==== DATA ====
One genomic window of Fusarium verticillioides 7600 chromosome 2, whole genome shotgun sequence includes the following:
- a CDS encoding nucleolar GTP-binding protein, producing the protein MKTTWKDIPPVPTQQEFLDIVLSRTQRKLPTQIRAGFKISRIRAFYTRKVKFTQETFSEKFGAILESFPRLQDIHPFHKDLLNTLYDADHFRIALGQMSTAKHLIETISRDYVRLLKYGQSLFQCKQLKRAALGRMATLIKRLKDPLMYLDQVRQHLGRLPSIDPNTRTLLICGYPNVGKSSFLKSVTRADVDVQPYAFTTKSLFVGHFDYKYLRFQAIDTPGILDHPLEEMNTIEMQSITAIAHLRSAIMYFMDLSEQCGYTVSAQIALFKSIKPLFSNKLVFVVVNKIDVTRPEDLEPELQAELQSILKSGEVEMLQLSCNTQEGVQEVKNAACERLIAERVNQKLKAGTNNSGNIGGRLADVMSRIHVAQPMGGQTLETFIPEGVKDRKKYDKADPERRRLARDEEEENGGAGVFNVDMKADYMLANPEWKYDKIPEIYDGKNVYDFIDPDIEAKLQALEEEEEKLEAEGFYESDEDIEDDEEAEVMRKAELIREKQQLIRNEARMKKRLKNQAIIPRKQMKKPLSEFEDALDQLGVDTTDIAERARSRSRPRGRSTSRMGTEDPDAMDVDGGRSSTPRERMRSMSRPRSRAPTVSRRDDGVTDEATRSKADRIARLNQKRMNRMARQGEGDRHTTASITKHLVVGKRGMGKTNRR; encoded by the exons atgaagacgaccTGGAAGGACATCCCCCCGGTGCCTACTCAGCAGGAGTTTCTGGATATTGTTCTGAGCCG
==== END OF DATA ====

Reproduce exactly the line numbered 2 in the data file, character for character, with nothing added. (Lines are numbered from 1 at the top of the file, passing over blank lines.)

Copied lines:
- a CDS encoding nucleolar GTP-binding protein, producing the protein MKTTWKDIPPVPTQQEFLDIVLSRTQRKLPTQIRAGFKISRIRAFYTRKVKFTQETFSEKFGAILESFPRLQDIHPFHKDLLNTLYDADHFRIALGQMSTAKHLIETISRDYVRLLKYGQSLFQCKQLKRAALGRMATLIKRLKDPLMYLDQVRQHLGRLPSIDPNTRTLLICGYPNVGKSSFLKSVTRADVDVQPYAFTTKSLFVGHFDYKYLRFQAIDTPGILDHPLEEMNTIEMQSITAIAHLRSAIMYFMDLSEQCGYTVSAQIALFKSIKPLFSNKLVFVVVNKIDVTRPEDLEPELQAELQSILKSGEVEMLQLSCNTQEGVQEVKNAACERLIAERVNQKLKAGTNNSGNIGGRLADVMSRIHVAQPMGGQTLETFIPEGVKDRKKYDKADPERRRLARDEEEENGGAGVFNVDMKADYMLANPEWKYDKIPEIYDGKNVYDFIDPDIEAKLQALEEEEEKLEAEGFYESDEDIEDDEEAEVMRKAELIREKQQLIRNEARMKKRLKNQAIIPRKQMKKPLSEFEDALDQLGVDTTDIAERARSRSRPRGRSTSRMGTEDPDAMDVDGGRSSTPRERMRSMSRPRSRAPTVSRRDDGVTDEATRSKADRIARLNQKRMNRMARQGEGDRHTTASITKHLVVGKRGMGKTNRR; encoded by the exons atgaagacgaccTGGAAGGACATCCCCCCGGTGCCTACTCAGCAGGAGTTTCTGGATATTGTTCTGAGCCG